What is good software?

Thursday, January 21st, 2010

I have been going through some change. Good change. The kind of change which makes a professional question the merit and quality of their work. It’s the kind of change which leaves the inquisitive pondering for days. Am I writing good software? What is good software, anyway?

I though I have always know the answer to the second question: “good software is the kind people want to use”. As a friend once said, show me a pain, and I will show you a business (I paraphrase). Add to this idea an element of fun, as a game would, and you have good software. Yet good software, the kind people take for granted, goes beyond these basic parts.

For the real answer, I first looked at Microsoft’s Word. It satisfies my pains (check) and is visually attractive (check, done). But it’s not good software. When I need to write, not spellcheck, not format, I mean *write*, I turn to VIM. It’s not at the level of good I am talking about, but VIM is better than Word. The latter is complete and well build and it is good in a technical way, but we’re talking about *good* not just good.

Google is another application I often use. It relieves my pains, as all software should for its sake, and it’s good. It is so good it commands with over 72% of the search engine market share. When I search on Google, I do not think of the search engine, I am focusing on the search and the results. Little did I know, I had stumbled on my answer.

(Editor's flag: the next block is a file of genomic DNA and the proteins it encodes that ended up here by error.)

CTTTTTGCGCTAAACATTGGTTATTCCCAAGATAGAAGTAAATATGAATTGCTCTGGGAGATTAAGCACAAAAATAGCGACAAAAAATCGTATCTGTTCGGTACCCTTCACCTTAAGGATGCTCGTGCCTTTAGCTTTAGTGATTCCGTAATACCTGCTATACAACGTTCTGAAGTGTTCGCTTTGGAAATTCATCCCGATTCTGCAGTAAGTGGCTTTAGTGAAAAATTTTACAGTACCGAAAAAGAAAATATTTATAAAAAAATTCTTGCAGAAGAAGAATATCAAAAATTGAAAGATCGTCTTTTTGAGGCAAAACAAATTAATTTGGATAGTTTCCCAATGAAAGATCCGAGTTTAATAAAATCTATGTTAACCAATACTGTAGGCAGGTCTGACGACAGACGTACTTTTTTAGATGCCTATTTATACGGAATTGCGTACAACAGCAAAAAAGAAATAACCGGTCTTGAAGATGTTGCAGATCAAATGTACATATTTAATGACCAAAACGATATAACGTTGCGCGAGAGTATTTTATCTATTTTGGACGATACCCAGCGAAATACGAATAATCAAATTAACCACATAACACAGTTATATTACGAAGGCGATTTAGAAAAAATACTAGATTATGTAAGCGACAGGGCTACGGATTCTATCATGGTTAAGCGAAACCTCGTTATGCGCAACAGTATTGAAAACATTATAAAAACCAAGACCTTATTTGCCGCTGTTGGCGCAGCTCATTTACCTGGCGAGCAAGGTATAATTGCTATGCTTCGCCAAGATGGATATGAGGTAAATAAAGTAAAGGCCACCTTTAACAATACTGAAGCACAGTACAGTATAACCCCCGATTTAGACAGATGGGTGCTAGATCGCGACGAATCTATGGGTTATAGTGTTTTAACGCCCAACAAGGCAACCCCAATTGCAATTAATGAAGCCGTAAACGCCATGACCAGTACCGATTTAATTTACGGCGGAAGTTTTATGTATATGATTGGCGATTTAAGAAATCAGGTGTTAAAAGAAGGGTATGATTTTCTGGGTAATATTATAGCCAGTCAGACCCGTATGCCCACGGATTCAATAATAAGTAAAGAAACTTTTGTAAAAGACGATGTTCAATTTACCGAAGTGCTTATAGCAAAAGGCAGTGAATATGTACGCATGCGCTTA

Software is a tool. Driving a nail with bare hands is challenging — a real pain –; driving with a hammer is immensely easier. With a nail gun, however, the nail disappears completely. After all, the nail should not be the target of ones work, the construction of a house is.

Good software then is the essence of transparency. Good software does not exist to the user, just as good code is invisible to the programmer. What does exist is the experience between the user and their target. Whether one’s goal is expression, communication, creativity, entertainment, control or any of the other human needs, software is only the road by which he or she travels. A freshly paved road leaves the traveler thinking about their destination and its outcome instead the challenges of travel.

With the principle that all good software should appear transparent, I can now work enlightened. Where ever usability or functionality need consideration, I can use this principle to guide me.

On a side note, the finest writing tool is WordPress in running in Firefox.

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